Tressing Motions at the Edge of Mistakes
The newest entry in the Multiverse series, Tressing Motions at the Edge of Mistakes is a debut collection activated by sampling, troubling, and trespassing.
This is a book of what its teenage nonspeaking autistic author Imane Boukaila, calls “tacit treasures.” Where manifestos encounter poems and raps encounter essays, the lyric constellations that mark this debut sing in opposition to those “troubled-abled” who would coerce and control disabled lives.
Boukaila offers another way: her “LOL tressed philosophy,” her truth. This liberatory philosophy exists at the periphery, thresholding, in all the places where life opens toward neurodivergent revolution. “Treasures thrive in open spreading spaces,” she writes. From the muddy streams shimmering with trout, to the space storms in the starry skies, to the tressing that exists between minds, Boukaila offers us a chance to make mistakes, to be messy, to learn and unlearn the languages we use to survive.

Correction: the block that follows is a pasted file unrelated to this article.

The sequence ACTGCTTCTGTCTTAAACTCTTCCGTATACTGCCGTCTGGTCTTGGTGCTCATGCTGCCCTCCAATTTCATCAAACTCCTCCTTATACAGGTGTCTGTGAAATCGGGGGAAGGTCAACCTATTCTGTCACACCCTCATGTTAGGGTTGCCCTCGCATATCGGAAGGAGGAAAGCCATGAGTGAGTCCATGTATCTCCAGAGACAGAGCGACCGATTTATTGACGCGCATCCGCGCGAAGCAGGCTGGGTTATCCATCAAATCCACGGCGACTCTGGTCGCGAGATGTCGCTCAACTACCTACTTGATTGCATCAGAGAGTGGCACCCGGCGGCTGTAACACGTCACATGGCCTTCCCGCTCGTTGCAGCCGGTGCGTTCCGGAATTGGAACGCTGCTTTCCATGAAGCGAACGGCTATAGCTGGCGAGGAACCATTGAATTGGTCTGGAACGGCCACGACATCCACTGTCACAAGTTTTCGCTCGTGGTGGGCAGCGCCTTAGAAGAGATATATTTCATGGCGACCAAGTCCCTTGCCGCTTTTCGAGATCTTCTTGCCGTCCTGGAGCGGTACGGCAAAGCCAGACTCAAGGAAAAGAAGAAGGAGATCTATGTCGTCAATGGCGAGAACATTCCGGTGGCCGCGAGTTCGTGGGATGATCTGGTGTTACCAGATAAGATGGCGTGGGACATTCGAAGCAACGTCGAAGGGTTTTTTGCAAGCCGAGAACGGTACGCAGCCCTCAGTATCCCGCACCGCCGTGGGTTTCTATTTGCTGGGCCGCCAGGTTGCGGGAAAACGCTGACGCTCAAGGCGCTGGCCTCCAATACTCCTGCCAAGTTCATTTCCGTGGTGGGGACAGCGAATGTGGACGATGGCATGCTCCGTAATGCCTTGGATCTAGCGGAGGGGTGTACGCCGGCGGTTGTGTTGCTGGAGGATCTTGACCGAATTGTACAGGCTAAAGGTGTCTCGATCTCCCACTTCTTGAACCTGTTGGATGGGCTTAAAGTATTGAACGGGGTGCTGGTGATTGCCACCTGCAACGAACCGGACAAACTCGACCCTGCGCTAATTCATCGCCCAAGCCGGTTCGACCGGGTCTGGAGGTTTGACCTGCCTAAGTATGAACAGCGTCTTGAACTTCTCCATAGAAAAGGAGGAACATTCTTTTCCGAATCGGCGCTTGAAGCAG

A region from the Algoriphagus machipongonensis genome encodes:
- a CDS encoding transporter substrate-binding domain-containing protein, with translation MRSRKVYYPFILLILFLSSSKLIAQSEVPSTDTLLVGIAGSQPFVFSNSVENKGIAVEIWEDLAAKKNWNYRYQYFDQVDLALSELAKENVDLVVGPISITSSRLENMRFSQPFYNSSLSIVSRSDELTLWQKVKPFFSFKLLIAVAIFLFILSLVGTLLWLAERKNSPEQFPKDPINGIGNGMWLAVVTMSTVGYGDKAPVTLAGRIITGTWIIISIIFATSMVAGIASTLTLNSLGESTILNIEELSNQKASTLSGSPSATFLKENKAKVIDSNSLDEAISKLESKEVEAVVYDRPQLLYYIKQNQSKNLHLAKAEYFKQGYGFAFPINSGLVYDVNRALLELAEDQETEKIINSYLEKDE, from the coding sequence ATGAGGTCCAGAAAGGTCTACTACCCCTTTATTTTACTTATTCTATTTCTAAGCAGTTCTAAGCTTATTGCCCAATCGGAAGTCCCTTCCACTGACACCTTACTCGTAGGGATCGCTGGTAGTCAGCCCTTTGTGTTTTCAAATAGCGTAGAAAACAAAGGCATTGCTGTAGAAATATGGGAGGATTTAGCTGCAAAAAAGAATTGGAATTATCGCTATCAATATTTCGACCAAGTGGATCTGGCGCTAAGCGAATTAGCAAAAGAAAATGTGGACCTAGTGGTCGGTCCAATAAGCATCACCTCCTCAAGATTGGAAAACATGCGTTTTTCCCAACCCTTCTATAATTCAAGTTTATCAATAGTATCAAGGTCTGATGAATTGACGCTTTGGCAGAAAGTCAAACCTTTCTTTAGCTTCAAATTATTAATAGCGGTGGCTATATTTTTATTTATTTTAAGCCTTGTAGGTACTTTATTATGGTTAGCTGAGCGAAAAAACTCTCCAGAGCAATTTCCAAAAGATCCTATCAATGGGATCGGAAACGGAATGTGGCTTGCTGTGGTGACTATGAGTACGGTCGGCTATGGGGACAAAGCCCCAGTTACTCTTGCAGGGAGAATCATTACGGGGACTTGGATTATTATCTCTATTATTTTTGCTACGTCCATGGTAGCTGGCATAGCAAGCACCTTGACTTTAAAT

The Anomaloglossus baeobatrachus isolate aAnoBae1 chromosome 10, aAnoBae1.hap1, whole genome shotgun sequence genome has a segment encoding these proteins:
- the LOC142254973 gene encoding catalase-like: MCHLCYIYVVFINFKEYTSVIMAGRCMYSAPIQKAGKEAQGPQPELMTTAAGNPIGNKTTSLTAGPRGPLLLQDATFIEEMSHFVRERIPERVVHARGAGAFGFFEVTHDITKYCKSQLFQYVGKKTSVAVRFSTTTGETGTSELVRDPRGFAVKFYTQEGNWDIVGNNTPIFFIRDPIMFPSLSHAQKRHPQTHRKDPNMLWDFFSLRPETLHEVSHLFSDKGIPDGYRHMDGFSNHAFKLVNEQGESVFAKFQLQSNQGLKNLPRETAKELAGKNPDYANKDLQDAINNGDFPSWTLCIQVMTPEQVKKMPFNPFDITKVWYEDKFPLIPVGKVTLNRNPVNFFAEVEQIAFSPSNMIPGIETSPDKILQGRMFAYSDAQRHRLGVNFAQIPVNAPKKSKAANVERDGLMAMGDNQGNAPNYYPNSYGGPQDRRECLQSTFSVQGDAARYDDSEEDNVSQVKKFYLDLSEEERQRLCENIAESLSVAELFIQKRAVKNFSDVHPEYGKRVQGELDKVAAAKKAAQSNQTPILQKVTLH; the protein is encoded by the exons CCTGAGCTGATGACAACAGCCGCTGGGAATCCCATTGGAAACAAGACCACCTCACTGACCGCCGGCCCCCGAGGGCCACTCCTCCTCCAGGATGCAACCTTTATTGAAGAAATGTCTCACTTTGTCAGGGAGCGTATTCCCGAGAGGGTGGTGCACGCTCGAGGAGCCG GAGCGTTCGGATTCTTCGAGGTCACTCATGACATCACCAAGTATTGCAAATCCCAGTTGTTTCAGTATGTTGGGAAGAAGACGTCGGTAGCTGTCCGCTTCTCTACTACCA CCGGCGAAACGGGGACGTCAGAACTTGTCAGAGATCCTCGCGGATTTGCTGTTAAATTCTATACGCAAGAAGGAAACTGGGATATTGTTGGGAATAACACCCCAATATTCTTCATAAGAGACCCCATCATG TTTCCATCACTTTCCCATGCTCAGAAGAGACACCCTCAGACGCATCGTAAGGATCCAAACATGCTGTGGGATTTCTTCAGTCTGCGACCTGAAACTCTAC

Readers seeking “treasures yet to be uncovered” will find this and more in this expansive collection.
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Praise and Prizes
"Hearing it is beauty itself. Boukaila is a dreamer who frees the reader freeing the mind to dream greet vex beauty. Make greeting freedom become reality by reading this treeing yearning freedom book yes yes."
“This is an astonishing, time-bending book that has me dancing in cyclonic cycles of questioning and in delicate eddies of sound. In poems that perceive perception and trace thought itself, Imane Boukaila makes kinesthetic what is static, and makes static what moves too quickly for us to attend. Within controlled vocabularies, she moves between verse and essay, polemic and visual storms, with pirouetting improvisation and deft concrete strategies. In this, she participates in aesthetic traditions that host poets interested in the material page—as distinct as Derek Beaulieu and giovanni singleton, bpNichol and Larry Eigner—and poets whose quarrel and quandary is with the cusp of meaning where thought sunders to sound—Jordan Scott, Susan Howe, JJJJJerome Ellis, and Douglas Kearney. TDivya Victor, author of Curbhis book moved me in the very places where I was made still.”